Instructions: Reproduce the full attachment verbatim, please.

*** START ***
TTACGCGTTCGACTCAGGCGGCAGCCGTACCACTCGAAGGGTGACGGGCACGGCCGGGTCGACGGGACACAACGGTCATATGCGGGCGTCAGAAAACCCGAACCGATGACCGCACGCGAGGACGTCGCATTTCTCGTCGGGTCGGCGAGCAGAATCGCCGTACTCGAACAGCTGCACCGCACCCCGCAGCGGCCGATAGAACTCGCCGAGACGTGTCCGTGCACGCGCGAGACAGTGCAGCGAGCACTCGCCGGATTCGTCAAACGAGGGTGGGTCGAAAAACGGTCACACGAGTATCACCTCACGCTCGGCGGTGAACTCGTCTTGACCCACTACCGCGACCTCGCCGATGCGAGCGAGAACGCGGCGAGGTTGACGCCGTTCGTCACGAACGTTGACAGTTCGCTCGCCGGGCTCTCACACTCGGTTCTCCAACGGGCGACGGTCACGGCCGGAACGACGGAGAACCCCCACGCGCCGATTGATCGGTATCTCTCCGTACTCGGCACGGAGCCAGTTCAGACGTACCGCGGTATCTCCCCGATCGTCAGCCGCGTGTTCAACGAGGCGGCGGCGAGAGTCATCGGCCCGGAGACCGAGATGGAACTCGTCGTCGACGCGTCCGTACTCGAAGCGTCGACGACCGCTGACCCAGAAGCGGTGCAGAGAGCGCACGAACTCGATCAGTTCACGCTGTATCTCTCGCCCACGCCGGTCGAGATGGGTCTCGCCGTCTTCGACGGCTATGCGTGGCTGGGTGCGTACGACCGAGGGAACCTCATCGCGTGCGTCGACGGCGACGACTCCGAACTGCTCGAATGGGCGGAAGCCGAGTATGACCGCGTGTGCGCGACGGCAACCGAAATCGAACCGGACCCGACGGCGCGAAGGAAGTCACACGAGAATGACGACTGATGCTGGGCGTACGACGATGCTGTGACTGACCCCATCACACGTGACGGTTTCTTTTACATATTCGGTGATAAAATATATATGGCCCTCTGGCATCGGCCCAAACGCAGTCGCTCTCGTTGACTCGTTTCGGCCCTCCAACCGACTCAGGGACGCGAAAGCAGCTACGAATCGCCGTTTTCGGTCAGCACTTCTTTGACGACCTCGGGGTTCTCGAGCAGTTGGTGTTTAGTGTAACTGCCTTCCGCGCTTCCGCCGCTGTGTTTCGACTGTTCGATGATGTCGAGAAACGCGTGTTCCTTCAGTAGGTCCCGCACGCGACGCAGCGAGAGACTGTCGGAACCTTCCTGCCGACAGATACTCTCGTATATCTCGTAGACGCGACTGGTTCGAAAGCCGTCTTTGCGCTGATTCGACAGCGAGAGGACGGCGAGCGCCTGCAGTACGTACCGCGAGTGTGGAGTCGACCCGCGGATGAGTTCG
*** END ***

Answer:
TTACGCGTTCGACTCAGGCGGCAGCCGTACCACTCGAAGGGTGACGGGCACGGCCGGGTCGACGGGACACAACGGTCATATGCGGGCGTCAGAAAACCCGAACCGATGACCGCACGCGAGGACGTCGCATTTCTCGTCGGGTCGGCGAGCAGAATCGCCGTACTCGAACAGCTGCACCGCACCCCGCAGCGGCCGATAGAACTCGCCGAGACGTGTCCGTGCACGCGCGAGACAGTGCAGCGAGCACTCGCCGGATTCGTCAAACGAGGGTGGGTCGAAAAACGGTCACACGAGTATCACCTCACGCTCGGCGGTGAACTCGTCTTGACCCACTACCGCGACCTCGCCGATGCGAGCGAGAACGCGGCGAGGTTGACGCCGTTCGTCACGAACGTTGACAGTTCGCTCGCCGGGCTCTCACACTCGGTTCTCCAACGGGCGACGGTCACGGCCGGAACGACGGAGAACCCCCACGCGCCGATTGATCGGTATCTCTCCGTACTCGGCACGGAGCCAGTTCAGACGTACCGCGGTATCTCCCCGATCGTCAGCCGCGTGTTCAACGAGGCGGCGGCGAGAGTCATCGGCCCGGAGACCGAGATGGAACTCGTCGTCGACGCGTCCGTACTCGAAGCGTCGACGACCGCTGACCCAGAAGCGGTGCAGAGAGCGCACGAACTCGATCAGTTCACGCTGTATCTCTCGCCCACGCCGGTCGAGATGGGTCTCGCCGTCTTCGACGGCTATGCGTGGCTGGGTGCGTACGACCGAGGGAACCTCATCGCGTGCGTCGACGGCGACGACTCCGAACTGCTCGAATGGGCGGAAGCCGAGTATGACCGCGTGTGCGCGACGGCAACCGAAATCGAACCGGACCCGACGGCGCGAAGGAAGTCACACGAGAATGACGACTGATGCTGGGCGTACGACGATGCTGTGACTGACCCCATCACACGTGACGGTTTCTTTTACATATTCGGTGATAAAATATATATGGCCCTCTGGCATCGGCCCAAACGCAGTCGCTCTCGTTGACTCGTTTCGGCCCTCCAACCGACTCAGGGACGCGAAAGCAGCTACGAATCGCCGTTTTCGGTCAGCACTTCTTTGACGACCTCGGGGTTCTCGAGCAGTTGGTGTTTAGTGTAACTGCCTTCCGCGCTTCCGCCGCTGTGTTTCGACTGTTCGATGATGTCGAGAAACGCGTGTTCCTTCAGTAGGTCCCGCACGCGACGCAGCGAGAGACTGTCGGAACCTTCCTGCCGACAGATACTCTCGTATATCTCGTAGACGCGACTGGTTCGAAAGCCGTCTTTGCGCTGATTCGACAGCGAGAGGACGGCGAGCGCCTGCAGTACGTACCGCGAGTGTGGAGTCGACCCGCGGATGAGTTCG